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Drum Beats Buseesa, Uganda

Volume 11, Issue 2

Called to Mission in Buseesa, Uganda

The undertaking of a mission in the Hoima Diocese in Uganda was a faith-filled venture for the California and Covington provinces. The consideration of a mission in Africa began in the fall of 1992. During the next months a decision was made to make a visit to Uganda. In October 1993, Sister Mary Joell, (Superior General) Sister Mary Amy, (California Provincial) and Sister Mary Margaret (Covington Provincial) were welcomed by Bishop Deogratias and given a tour of the diocese. This meant traveling over dirt roads, about one lane wide, and dotted with numerous “pot holes.” The sisters visited a number of parishes and schools and took special note of boarding schools. At the conclusion of the week-long visit, the sisters discussed the possibility of sending sisters. No decision was made because more information was needed, particularly where the sisters would minister and in what manner. Back home, the Provincials were inundated with questions: What is the country like? Are there wild animals? What do the people eat? What language do the people speak? What are the medical resources? Is it a safe place? What’s the climate? Where will the sisters live?

One year later, Sisters Mary Amy and Margaret returned to Uganda and met with various groups in the southern part of the Hoima Diocese. The area near Buseesa offered great possibility for ministry and land was available. The sisters participated in the Sunday liturgy at the Buseesa mission and afterward were welcomed with a warm and spirited program at the church’s entrance. Near the end of the visit, the sisters met with the Bishop and some members of his council to discuss a possible SND mission in the Diocese of Hoima, specifically in Buseesa. The two sisters returned to the USA with much information and numerous photos. Prayer, consideration of facts, discussion, and listening preceded the decision of the two provinces to begin a mission in Buseesa, Uganda and to send four sisters to the East African nation. After additional discernment, the names of the four sisters were announced: Sister Mary Janet Stamm and Sister Mary Delrita Glaser from the Covington Province, and Sister Jane Marie McHugh and Sister Margaret Mary Scott from the California Province. Sisters Mary Joell, Amy, and Margaret meet with local school children on their initial visit in 1993.

Sisters Mary Amy and Margaret are given gifts of welcome in Buseesa (Hoima Diocese). Bishop Deogratias (center) is the Bishop of Hoima. Sister Mary Amy and Sister Mary Joell protect themselves from the dust on the long journey from Kampala to Hoima, Uganda in 1993.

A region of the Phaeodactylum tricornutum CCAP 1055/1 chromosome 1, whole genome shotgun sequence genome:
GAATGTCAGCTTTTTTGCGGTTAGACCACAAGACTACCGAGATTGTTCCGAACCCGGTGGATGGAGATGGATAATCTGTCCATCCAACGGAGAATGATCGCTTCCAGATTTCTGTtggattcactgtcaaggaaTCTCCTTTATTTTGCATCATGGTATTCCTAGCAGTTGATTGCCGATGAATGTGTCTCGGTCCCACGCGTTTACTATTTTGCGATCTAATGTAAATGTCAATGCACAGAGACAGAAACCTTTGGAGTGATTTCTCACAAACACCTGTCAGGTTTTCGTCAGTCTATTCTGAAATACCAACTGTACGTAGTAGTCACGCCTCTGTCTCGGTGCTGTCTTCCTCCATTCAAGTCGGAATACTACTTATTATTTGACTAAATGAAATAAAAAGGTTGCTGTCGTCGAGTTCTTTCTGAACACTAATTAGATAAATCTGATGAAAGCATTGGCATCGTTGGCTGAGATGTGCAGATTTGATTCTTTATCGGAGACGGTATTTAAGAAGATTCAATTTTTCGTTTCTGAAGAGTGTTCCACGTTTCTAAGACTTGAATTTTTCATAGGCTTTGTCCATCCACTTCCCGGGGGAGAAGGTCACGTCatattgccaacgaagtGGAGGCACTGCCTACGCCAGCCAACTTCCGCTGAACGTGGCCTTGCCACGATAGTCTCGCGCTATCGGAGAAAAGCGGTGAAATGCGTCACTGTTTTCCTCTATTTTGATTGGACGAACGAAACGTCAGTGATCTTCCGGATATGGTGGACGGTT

Preparing for the Mission

Preparing to begin a mission in another country was a new experience for both provinces. There was the preparation of the sisters, the collecting and packing things to take, and questions The four original missionaries, Sisters about how to Mary Delrita and Janet (Covington Province) and Sisters Margaret Mary and send materials to Jane Marie (California Province) prepare Uganda. Another for the move to Uganda. top priority was the planning and building of the convent. While in Uganda, the two provincials met with the architect and contractor of the Hoima Construction Company. The preparation was varied and lengthy. The four sisters participated in a program for missionaries sponsored by Maryknoll. At home they learned about farming and began gathering many things to take with them. The sisters visited each other’s province to meet Sisters Mary Janet and Delrita weigh packages for one another’s family and the Uganda. sisters of the province. Packing days were tedious: Which province would send what? How much does it weigh? How much do we need to take now? Even more difficult were the many goodSister Mary Margaret shows the mission byes of the last crosses of Sisters Mary Delrita and Janet. weeks and days. The sisters received the crosses during the Finally, came missioning ceremony. the missioning ceremony in the context of the Liturgy, with each sister being missioned by her Provincial Superior and receiving a mission cross.

Where are Those First Four Missionaries Today?

Before being missioned to Uganda, Sister Mary Janet was serving as Principal at St. Mary School, Alexandria, Kentucky. Sister is still in Uganda and teaches at St. Julie Primary Boarding School. Until a new Head Teacher arrives, sister also serves as Deputy Head Teacher (Assistant Principal) at St. Julie. Sister Mary Delrita, in her capacity as a Registered Nurse, was working in the Quality Management Department at St. Claire Regional Medical Center in Morehead, Kentucky. Sister has served as librarian and nurse at St. Julie School in Uganda and currently works with young Ugandan women seeking to become Sisters of Notre Dame. Sister Jane was serving as Principal at St. Francis Assisi School in Los Angeles, California. In May of this year, Sister returned from Uganda. After spending a few months with her mother, Sister will return to teaching at St. Dominic School in Eagle Rock, California. Sister Margaret Mary was serving as Director of Religious Education at Sacred Heart Parish near Ventura, California. Sister returned to California in 1999. In September of 2004, she began ministry in Sacred Heart Parish.

NDA Seeking Full Licensing